Customers wishing to apply the patch now, ahead of the Sophos update can set the registry key manually as described in the Microsoft article: ADV180002. Alternatively you can manually download and apply the patch without the registry key.
Please note that Microsoft states "you may also need to install firmware updates from your device manufacturer for increased protection. Check with your device manufacturer for relevant updates.". For more information see Microsoft article: Windows Client Guidance for IT Pros to protect against speculative execution side-channel vulnerabilities. We recommend that you test any firmware updates before deploying to your live environment.
A number of Sophos network security products utilise CPUs that are known to be vulnerable to these issues. While the CPU may be affected, a hacker would first need to compromise the network product using another vulnerability and inject customised attack code to exploit these vulnerabilities. But even in this case, no significant additional malicious gain can be obtained. Sophos uses hardened, customized operating system kernels in all network security products, forming part of a closed system where custom code cannot execute. This greatly reduces the potential exposure and risk to customers. Sophos takes security seriously and is performing all of the necessary analysis this vulnerability deserves.
Sophos is currently investigating the kernel updates for Linux and other operating systems (as they are being made available by the vendors) that are the basis of the firmware of our network security appliances. If required, any necessary fixes (updated firmware, BIOS updates or equivalent images, etc.) will be made available to the latest versions of the network security products or applied before a product is shipped.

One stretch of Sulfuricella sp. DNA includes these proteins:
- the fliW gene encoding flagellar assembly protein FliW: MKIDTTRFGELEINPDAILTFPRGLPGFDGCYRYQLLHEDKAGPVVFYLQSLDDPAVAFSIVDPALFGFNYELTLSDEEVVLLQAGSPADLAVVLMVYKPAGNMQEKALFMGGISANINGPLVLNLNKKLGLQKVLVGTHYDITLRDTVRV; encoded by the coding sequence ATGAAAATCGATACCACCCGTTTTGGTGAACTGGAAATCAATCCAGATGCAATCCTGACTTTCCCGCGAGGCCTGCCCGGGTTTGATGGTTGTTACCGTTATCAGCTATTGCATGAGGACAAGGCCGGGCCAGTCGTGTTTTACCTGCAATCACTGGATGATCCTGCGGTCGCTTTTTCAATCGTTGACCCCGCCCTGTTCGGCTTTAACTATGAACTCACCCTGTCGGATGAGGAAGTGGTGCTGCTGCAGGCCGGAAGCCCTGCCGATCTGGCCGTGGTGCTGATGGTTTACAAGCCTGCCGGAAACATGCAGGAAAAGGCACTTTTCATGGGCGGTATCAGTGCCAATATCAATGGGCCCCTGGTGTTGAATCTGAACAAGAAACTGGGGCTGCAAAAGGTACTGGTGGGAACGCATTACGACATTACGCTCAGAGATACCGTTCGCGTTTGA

Sophos strongly recommends that if you are running a prior release of XG Firewall (SFOS), Sophos UTM, or Cyberoam OS you should upgrade to the latest version to take advantage of all the latest features, performance, stability and security enhancements. For all Sophos network security products, please apply the latest Maintenance Releases as and when they become available.
The following products have been confirmed as not vulnerable to these vulnerabilities and do not require any actions:
Special note on virtual environments
If you are running a Sophos network product in a virtual environment, please ensure that you apply all appropriate fixes/patches to the virtual host, in addition to any necessary fixes to the Sophos product.
At present there are three vulnerabilities linked to the kernel memory leak issue, these are:
Currently there are no known malicious threats exploiting these vulnerabilities. Sophos has released protection to help protect against this happening in the future. This protection will continue to be updated.
Sophos XG Firewall and Cyberoam IPS signatures have been added to protect against the specific CVE's and sample code outlined in the Spectre and Meltdown whitepapers, and we will continue to update the IPS patterns as new variants are discovered, however we still recommend patches be applied to all affected systems as soon as they are available.
To ensure you have the latest protection please see this article: Sophos products: How to check if the product is up to date